The significant thing is that this is a stereotype that’s taken pretty seriously. Online publications have put out numerous articles about the news on the most lucrative college degrees or the least, but you rarely see articles from major websites like Forbes that give tips on how to utilize your major. A lot more often than not, many individuals won’t find out how “lucrative” and truly marketable their degree is until they actually research it. Even then that’s largely due to websites that dedicate themselves to that purpose such as Dear English Major. I myself am an English major (with a double minor in Literary Writing and Shakespearean and Renaissance Literature) and I learned the most of my job market from Dear English Major. Professors will know of course especially at Oglethorpe University where I study. English professors know how valuable being able to write well is and that that’s something companies desperately need. Oglethorpe is a testament to the fact that “unmarketable majors” aren’t so. When I was interviewing for full ride scholarships last year I spoke with an alumni who was a philosophy major who got employed by Google. His philosophy background gave him the understanding and people skills that others simply did not have. I would say that’s a shining example of the value of a liberal arts education. Being an English major comes with the assumption that I’ll either end up working on a never ending novel at Starbuck’s while on break from my shift or a teacher. While there is absolutely nothing wrong with teaching, it’s unfair to pigeonhole anyone into a stereotypically “practical” career. This leads to the underlying problem. Major shaming largely affects those who are studying the arts and humanities and that is a real problem.
This affected me in school when my math teacher junior year had a rant in class about how the money was in engineering and that we needed to get into what would make good money. I was disappointed then and while I was happy for my female classmates when many of them stated that they were going to college to study and become nurses I couldn’t help thinking to myself that they were falling into stereotypes of gender roles and falsely presented practical money making jobs. That disappointed me and I am disappointed every time the “that degree is an obvious waste of money” argument is put forth in real life or on social media. It is not a teacher’s place to tell their students what they should do with their lives and it’s saddening and just plain wrong that society presents “math and science good=money” and “arts and such bad=starving” as a commonplace narrative.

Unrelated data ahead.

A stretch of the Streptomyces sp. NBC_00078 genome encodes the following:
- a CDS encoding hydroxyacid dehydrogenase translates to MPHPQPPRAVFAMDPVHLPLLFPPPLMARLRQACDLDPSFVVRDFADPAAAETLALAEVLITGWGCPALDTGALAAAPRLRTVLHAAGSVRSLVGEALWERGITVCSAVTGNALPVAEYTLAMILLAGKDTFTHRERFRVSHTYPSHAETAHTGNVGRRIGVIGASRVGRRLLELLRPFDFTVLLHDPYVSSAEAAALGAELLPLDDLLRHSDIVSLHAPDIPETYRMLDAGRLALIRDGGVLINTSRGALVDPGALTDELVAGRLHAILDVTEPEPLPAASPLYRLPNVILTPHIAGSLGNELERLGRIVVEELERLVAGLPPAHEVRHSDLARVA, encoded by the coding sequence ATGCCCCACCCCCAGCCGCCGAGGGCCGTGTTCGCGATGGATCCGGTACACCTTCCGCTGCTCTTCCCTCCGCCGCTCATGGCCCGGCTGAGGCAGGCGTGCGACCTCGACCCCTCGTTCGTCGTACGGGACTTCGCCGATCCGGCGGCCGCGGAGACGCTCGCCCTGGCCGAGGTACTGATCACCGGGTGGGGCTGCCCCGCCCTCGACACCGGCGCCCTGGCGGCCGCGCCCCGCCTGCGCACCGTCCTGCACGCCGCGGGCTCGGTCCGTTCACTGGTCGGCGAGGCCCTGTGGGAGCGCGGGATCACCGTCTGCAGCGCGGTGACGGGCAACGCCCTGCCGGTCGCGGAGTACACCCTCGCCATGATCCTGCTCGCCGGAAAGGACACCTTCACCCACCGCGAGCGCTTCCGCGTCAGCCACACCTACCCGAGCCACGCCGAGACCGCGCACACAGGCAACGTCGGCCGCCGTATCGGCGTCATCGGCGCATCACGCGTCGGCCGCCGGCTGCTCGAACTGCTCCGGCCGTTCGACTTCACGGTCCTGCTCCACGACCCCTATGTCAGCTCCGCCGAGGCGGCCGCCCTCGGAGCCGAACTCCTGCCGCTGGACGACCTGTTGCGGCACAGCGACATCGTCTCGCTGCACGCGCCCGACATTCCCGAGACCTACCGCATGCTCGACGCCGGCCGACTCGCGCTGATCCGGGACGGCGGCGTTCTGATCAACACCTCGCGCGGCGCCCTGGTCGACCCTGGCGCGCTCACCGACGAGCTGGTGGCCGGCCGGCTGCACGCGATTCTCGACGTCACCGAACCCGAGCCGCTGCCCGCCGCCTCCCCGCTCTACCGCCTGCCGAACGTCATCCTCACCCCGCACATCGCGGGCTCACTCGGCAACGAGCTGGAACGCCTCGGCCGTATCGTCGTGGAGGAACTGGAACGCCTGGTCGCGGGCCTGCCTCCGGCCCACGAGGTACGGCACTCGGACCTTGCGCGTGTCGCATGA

This brings me back to the fact that the underlying issue is an ignorant disdain for the arts and humanities. A modern defense of poesy arose when it was first announced that the National Endowment for The Arts and the National Endowment for the Humanities was under attack. We should not have to defend art. In any of its forms. It should go without saying that my writing is just as powerful as your ability to work out equations and complete physics exams on your way to becoming a doctor. I can be a doctor too. A P.H.D. and an M.D. do not exist with a true hierarchy. It should go without saying that the study of history and of past and present cultures is undoubtedly valuable even compared to your business studies B.A. and MBA. My M.F.A. wouldn’t be any less of a feat. It should go without saying that major and degree shaming will get you nowhere especially if you have little to no experience in the academic sphere. If a baby boomer who never set foot on a campus and knows nothing about the job market they’re criticizing then they should respectfully stay out of the conversation.
Major shaming should not occur by fellow millennials, fellow grads or undergrads, or those who aren’t millennials. It’s problematic, outdated, and just plain dumb. Let’s retire this joke and all move on with our lives. Finals are here. We have a lot more to worry about.